By 2012, 117 countries had prohibited corporal punishment in schools, and 10,000 communities in 15 African nations had declared their commitment to end the outrageous practice of female genital mutilation, he said. The global campaign for the ratification of the Optional Protocols to the Convention on the Rights of the Child had resulted in 166 States joining the Protocol on the sale of children, child prostitution and child pornography, and 20 more had ratified the Protocol on the involvement of children in armed conflict, bringing the total to 152.
“But perhaps the most rewarding measurement of our success is lives saved,” he continued, noting that the annual rate of child deaths had fallen dramatically over the last two decades, from 12 million in 1990 to 6.9 million in 2011. That translated into an estimated 90 million young lives saved over that period. Yet “we cannot be satisfied that 18,000 children still die every day, mostly from causes we can prevent,” he stressed, pointing out that 150 million children between the ages of five and 14 were engaged in child labour, while two million children in Syria had dropped out of school and one million had become refugees. At the current pace, Millennium Development Goal 4 — cutting the rate of under-five mortality by two thirds — would not be achieved until 2028, he cautioned.
While there was a lack of specific overall numbers, AIDS had created an estimated 17.8 million AIDS orphans, he said, describing also how girls were married off at an early age and how children bore the burden of running households. Investing in a girl’s education would do more than just equipping her with knowledge and skills. Quality education set in motion a path towards prosperity, empowerment and inclusion, not only for the individual but also for societies and economies. Investing in every child was also the most practical path to the greatest possible progress towards development goals.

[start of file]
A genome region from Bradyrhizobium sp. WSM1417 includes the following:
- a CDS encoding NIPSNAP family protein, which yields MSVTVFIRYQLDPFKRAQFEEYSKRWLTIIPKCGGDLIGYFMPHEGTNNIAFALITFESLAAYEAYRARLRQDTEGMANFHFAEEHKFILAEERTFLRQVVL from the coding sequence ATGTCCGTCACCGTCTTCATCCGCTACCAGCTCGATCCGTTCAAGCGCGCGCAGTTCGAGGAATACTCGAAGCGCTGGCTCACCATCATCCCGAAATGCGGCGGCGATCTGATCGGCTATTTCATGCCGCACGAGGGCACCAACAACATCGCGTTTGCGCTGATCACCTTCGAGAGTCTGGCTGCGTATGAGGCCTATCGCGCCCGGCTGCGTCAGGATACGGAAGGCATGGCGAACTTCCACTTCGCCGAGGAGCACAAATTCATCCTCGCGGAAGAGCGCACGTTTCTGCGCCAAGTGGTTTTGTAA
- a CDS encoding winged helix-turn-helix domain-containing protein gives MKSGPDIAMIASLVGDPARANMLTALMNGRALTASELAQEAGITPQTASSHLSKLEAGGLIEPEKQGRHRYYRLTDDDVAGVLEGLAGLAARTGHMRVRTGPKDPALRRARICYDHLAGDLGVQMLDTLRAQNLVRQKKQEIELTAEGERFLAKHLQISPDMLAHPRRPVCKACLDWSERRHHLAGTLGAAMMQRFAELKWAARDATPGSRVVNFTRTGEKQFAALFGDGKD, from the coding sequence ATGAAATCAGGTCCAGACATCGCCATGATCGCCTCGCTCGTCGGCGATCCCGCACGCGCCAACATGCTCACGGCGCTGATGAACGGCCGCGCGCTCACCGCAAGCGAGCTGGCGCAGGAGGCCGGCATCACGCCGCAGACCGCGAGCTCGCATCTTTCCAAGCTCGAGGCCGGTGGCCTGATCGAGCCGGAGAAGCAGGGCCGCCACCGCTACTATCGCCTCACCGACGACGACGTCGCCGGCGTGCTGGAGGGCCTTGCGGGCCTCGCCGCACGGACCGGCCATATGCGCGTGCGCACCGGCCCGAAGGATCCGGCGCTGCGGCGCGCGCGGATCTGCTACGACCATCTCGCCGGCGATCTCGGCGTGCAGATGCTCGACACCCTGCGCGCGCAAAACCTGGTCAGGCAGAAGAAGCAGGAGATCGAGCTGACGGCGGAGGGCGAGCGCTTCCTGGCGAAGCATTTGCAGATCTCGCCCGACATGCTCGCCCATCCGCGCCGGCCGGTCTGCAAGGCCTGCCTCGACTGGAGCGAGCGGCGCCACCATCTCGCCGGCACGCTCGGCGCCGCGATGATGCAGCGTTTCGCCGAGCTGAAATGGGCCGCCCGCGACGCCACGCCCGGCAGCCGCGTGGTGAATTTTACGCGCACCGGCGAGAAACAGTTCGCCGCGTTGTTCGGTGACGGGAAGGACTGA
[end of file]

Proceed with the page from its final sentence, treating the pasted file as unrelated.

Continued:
Citing a UNICEF study – Narrowing the Gaps — he said better results could be achieved more cost-effectively and more rapidly when policies and programmes were designed not around the easiest—to—reach, but the hardest—to—reach, the most disadvantaged and marginalized. The additional costs of reaching the latter were more than outweighed by the additional results. The recommendations contained in the four reports just presented could help all stakeholders build support, especially among Governments, for investing in the future of every child, he said. “It’s a cliché to say that ‘children are our future’, but it’s true.”
The representative of Cuba highlighted her Government’s successful collaboration with UNICEF.
Mr. LAKE responded by thanking her.
LEILA ZERROUGUI, Special Representative of the Secretary-General for Children and Armed Conflict, presented her report (document A/68/267) and noted that the scourge of violent conflict continued to blight the lives of children. In Syria, more than four million of them had been affected by conflict, and one million of those lived outside their country. But Syrian children were not alone, she said, pointing out that armed conflict denied tens of millions of others their only chance for an education. The consequences were devastating and the impact would be seen for generations to come.
The daunting challenges facing such children could only be addressed through innovative, broad—based partnerships and collaboration among Member States, United Nations entities, regional organizations, civil society and communities, she said. In addition to its ongoing work with the European Union, the Office of the Special Representative had signed a partnership agreement with the African Union this year, and would continue to reach out to other regional organizations, such as the League of Arab States, Organisation of Islamic Cooperation and the Association of Southeast Asian Nations. The Office had initiated a global campaign to end the recruitment and use of children by Government security forces by 2016, she noted, adding that the initiative aimed to deepen cooperation with Governments that had committed to ending under-age recruitment. Six action plans were currently under implementation, including those with Yemen and Chad.